Agreeing to disagree

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I am struck by the dispute 2parallel that as the year 2015 is about to come to a close, the life of Jacob in our Torah reading is coming to an end. When Jacob calls Joseph and his sons to his bedside to bless them, he utters Chapter 49 of the Book of Genesis, commonly referred to as “the blessing of Jacob.” Unlike the blessing Jacob gives to his grandsons Ephraim and Menashe, what he says to his sons in this chapter is not always positive – and yet the message combines candor with civility.

It has become fairly common for Americans to make resolutions as a new year approaches. Rabbi Avi Weiss, senior rabbi of the Hebrew Institute of Riverdale New York, recommends that each of us resolve to find one person in our community with whom we disagree, to connect with that person, and to really learn how to listen to that person. Weiss stresses the importance of feeling the unity of the Jewish people—despite our differences. Only by connecting with and really hearing others (even those with whom we disagree) can we be a strong community.  That is precisely how Jacob could bless all his sons, even though they didn’t always agree.  He saw who they were and accepted those traits and unique differences.  So too must we sometimes respectfully agree to disagree – but always remember that we are part of one family.

Watching the Presidential debates, I have observed an enormous amount of arguing back and forth. Some of the verbiage is, in my estimation, unbecoming for Presidential candidates — language that is hurtful, malicious, vindictive, vengeful and cruel. Our Jewish tradition recognizes that there will be always be disputes and disagreements in life. Even Abraham, in challenging Divine justice, argued with God when he learned of God’s intention to destroy Sodom and Gomorrah.  But proper arguing is best accomplished without treating your opponent unkindly. Using obscenities and words that show a lack of respect and decorum is not the way to make a point.

I have had my share of arguments in my own lifetime. Experience has taught me that some ways of arguing can actually be beneficial and productive — and make the experience civil and enlightening for both parties. Here are my picks for proper and ethical arguing:

  • Be truthful
  • Be slow to anger
  • Never purposefully try to embarrass someone
  • Practice humility
  • Be a good listener
  • Be open to hearing the other’s opinions
  • Avoid petty squabbles
  • Try to end every discussion in a peaceful manner – you can agree to disagree
  • Don’t be malicious
  • Use words to advance your argument but not hurt your adversary
  • Know your place
  • Give someone the benefit of the doubt.

One of my favorite recommendations comes from the rabbinic advice book Ethics of the Fathers 5:17: “Every dispute that is for a heavenly cause will ultimately endure.”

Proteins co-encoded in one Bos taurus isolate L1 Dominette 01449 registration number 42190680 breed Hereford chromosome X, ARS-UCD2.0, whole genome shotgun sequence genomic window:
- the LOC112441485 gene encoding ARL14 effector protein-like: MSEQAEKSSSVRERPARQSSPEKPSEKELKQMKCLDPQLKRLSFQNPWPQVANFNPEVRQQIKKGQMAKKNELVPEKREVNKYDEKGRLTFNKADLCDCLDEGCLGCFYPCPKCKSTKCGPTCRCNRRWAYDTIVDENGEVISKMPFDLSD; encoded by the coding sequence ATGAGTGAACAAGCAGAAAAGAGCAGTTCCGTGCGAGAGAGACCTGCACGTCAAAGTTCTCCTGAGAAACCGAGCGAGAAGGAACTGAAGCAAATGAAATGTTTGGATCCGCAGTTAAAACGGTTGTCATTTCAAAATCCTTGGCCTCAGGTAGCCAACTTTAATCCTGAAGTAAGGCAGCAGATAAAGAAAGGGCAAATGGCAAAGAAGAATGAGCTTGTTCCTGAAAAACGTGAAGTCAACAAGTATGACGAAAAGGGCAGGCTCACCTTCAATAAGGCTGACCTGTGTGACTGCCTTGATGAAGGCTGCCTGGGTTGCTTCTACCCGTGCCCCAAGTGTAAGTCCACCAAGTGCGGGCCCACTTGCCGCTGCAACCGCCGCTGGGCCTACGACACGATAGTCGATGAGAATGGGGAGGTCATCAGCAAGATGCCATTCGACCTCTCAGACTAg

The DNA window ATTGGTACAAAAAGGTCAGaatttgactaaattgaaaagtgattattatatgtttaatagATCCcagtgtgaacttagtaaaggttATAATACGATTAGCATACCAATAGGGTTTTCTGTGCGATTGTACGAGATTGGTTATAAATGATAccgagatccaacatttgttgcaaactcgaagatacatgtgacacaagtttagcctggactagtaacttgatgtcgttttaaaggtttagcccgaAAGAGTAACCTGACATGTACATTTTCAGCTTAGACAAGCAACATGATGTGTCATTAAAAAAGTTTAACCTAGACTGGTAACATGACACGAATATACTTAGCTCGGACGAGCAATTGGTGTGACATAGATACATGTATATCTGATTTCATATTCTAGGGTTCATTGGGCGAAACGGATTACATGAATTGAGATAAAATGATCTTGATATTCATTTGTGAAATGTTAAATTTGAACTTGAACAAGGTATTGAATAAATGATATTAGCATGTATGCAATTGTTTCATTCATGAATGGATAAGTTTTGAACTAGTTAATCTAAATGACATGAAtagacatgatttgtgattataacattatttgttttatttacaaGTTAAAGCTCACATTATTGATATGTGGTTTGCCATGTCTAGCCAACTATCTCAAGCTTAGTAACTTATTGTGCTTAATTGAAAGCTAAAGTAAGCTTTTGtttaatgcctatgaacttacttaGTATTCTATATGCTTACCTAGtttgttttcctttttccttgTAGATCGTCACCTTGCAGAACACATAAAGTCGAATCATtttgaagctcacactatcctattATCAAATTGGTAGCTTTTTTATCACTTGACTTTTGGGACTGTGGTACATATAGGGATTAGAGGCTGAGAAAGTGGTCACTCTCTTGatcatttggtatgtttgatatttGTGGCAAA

In the coming year may all of our arguments be for a heavenly cause, and may we always conduct our disputes with respect. Like Jacob, may we always acknowledge our differences while remembering that we are all part of humanity. Wishing you a new year of blessing, peace, health and happiness.

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Anonymous

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You are walking in a mall, or on a street, and you notice a person (likely a tourist) who has that panicked look of “where am I going?” She is completely lost and doesn’t know which way to turn. What would you do? You could literally change the course of this person’s day with a few kind words and some assistance.

In the story of Joseph (Genesis, Chapter 37) we read the interesting incident in which Jacob sends his son Joseph to find his brothers.  Joseph sets out and he gets lost.  Along comes a nameless man who finds him meandering aimlessly around in a field, and he asks Joseph, “What are you looking for?” Joseph tells him that he is searching for his brothers and to paraphrase the man’s response, he says, “They went that-a-way.”  We never hear of this man again. Yet if Joseph had never met him, he never would have found his brothers. He never would have been sold into slavery. The family would not have followed him into Egypt. There would have been no Exodus. The history of the world would have been so different! Could that man have known how his chance encounter changed history? Do we ever know the consequences of the little acts of thoughtfulness we perform?

And so it is worth asking, “Who is that man?”  Without doubt the Bible intentionally leaves the man’s name out. This small act of kindness is the same small act that I hope any one of us might choose to perform in similar circumstances. We hold a door open for a person entering a store behind us. We offer a homeless person your leftovers bag from the restaurant. You cook a meal or do a load of laundry for a friend who is going through a difficult time. You walk by a car with an expired parking meter, and put money in it. You give a lost tourist directions.

The nameless person in the Bible offers a most important lesson. All of our actions will bear consequences. Each of us has the power to determine the course of history. We can change the course of a person’s life with a simple act. That nameless man could just be you!